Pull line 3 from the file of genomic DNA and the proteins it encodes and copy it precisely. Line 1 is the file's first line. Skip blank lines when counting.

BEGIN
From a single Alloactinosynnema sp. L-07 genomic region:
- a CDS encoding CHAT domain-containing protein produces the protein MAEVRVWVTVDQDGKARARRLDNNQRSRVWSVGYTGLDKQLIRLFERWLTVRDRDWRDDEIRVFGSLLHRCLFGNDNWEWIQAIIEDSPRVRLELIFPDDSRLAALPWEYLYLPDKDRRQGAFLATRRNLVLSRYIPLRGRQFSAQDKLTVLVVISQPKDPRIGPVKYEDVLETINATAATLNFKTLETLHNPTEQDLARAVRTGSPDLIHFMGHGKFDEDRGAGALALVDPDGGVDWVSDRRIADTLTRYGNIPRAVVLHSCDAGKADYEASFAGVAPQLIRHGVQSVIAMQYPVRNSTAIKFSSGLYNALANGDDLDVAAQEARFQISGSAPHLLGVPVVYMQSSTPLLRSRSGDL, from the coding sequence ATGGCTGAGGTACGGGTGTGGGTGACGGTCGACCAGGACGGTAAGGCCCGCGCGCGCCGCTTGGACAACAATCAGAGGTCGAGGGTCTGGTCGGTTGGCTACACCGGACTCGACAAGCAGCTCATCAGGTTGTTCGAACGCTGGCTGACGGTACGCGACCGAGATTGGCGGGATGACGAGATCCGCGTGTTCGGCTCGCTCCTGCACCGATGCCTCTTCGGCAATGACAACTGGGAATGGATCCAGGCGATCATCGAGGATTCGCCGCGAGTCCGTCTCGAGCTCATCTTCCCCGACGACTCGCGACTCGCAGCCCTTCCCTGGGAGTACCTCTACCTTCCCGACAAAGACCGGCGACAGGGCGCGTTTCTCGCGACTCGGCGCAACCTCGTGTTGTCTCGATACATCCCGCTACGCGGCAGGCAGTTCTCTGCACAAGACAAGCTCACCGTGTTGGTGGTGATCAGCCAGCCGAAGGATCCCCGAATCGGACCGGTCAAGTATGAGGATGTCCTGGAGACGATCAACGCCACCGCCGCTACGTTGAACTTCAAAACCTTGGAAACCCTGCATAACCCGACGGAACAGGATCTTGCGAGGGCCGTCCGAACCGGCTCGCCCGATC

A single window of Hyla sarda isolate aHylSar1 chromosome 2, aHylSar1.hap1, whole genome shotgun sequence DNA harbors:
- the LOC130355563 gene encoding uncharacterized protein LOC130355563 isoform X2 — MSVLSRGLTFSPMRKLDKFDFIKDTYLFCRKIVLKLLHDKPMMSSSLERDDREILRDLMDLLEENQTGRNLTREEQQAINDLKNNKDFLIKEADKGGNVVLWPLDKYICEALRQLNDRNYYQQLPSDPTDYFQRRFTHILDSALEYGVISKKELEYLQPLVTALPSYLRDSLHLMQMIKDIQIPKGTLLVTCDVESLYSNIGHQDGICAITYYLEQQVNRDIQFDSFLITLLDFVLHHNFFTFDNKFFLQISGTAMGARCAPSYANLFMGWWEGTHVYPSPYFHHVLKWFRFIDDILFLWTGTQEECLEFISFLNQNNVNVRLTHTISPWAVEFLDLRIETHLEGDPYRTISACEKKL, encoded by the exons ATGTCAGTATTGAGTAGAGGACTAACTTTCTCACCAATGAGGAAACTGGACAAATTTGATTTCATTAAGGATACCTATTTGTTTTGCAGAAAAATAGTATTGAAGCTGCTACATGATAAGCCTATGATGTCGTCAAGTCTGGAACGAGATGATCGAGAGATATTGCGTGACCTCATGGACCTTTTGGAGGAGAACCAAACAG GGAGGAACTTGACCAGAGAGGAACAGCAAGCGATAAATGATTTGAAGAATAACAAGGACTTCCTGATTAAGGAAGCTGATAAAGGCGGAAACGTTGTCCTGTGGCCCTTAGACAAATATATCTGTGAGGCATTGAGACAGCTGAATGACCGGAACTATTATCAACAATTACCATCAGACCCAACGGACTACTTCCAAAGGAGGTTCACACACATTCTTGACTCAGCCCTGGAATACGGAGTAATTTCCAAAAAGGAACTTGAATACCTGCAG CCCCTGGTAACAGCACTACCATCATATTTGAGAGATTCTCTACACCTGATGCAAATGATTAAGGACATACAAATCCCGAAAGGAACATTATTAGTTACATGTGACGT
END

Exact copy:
A single window of Hyla sarda isolate aHylSar1 chromosome 2, aHylSar1.hap1, whole genome shotgun sequence DNA harbors: